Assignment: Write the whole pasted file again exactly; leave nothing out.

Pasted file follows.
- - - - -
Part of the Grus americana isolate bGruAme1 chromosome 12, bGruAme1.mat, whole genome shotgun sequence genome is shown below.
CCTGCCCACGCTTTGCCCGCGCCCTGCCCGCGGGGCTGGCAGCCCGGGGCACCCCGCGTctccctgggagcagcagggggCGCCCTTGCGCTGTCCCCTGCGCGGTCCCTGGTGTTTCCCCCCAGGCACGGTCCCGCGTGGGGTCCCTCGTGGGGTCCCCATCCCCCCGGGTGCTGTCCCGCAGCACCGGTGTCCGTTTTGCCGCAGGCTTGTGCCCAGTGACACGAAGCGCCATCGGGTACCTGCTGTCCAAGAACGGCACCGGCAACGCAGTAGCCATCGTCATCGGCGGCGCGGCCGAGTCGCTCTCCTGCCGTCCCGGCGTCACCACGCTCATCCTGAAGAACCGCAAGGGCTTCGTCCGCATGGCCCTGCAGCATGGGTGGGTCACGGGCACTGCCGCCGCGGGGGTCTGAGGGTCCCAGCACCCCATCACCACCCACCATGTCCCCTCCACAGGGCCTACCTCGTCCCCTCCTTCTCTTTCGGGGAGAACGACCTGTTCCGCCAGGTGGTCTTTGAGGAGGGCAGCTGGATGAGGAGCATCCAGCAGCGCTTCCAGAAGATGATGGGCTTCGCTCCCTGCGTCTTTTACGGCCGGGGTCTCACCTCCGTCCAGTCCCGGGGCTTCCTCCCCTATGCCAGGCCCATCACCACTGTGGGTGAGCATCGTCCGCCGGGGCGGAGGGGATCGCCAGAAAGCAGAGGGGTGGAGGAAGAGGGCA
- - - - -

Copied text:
Part of the Grus americana isolate bGruAme1 chromosome 12, bGruAme1.mat, whole genome shotgun sequence genome is shown below.
CCTGCCCACGCTTTGCCCGCGCCCTGCCCGCGGGGCTGGCAGCCCGGGGCACCCCGCGTctccctgggagcagcagggggCGCCCTTGCGCTGTCCCCTGCGCGGTCCCTGGTGTTTCCCCCCAGGCACGGTCCCGCGTGGGGTCCCTCGTGGGGTCCCCATCCCCCCGGGTGCTGTCCCGCAGCACCGGTGTCCGTTTTGCCGCAGGCTTGTGCCCAGTGACACGAAGCGCCATCGGGTACCTGCTGTCCAAGAACGGCACCGGCAACGCAGTAGCCATCGTCATCGGCGGCGCGGCCGAGTCGCTCTCCTGCCGTCCCGGCGTCACCACGCTCATCCTGAAGAACCGCAAGGGCTTCGTCCGCATGGCCCTGCAGCATGGGTGGGTCACGGGCACTGCCGCCGCGGGGGTCTGAGGGTCCCAGCACCCCATCACCACCCACCATGTCCCCTCCACAGGGCCTACCTCGTCCCCTCCTTCTCTTTCGGGGAGAACGACCTGTTCCGCCAGGTGGTCTTTGAGGAGGGCAGCTGGATGAGGAGCATCCAGCAGCGCTTCCAGAAGATGATGGGCTTCGCTCCCTGCGTCTTTTACGGCCGGGGTCTCACCTCCGTCCAGTCCCGGGGCTTCCTCCCCTATGCCAGGCCCATCACCACTGTGGGTGAGCATCGTCCGCCGGGGCGGAGGGGATCGCCAGAAAGCAGAGGGGTGGAGGAAGAGGGCA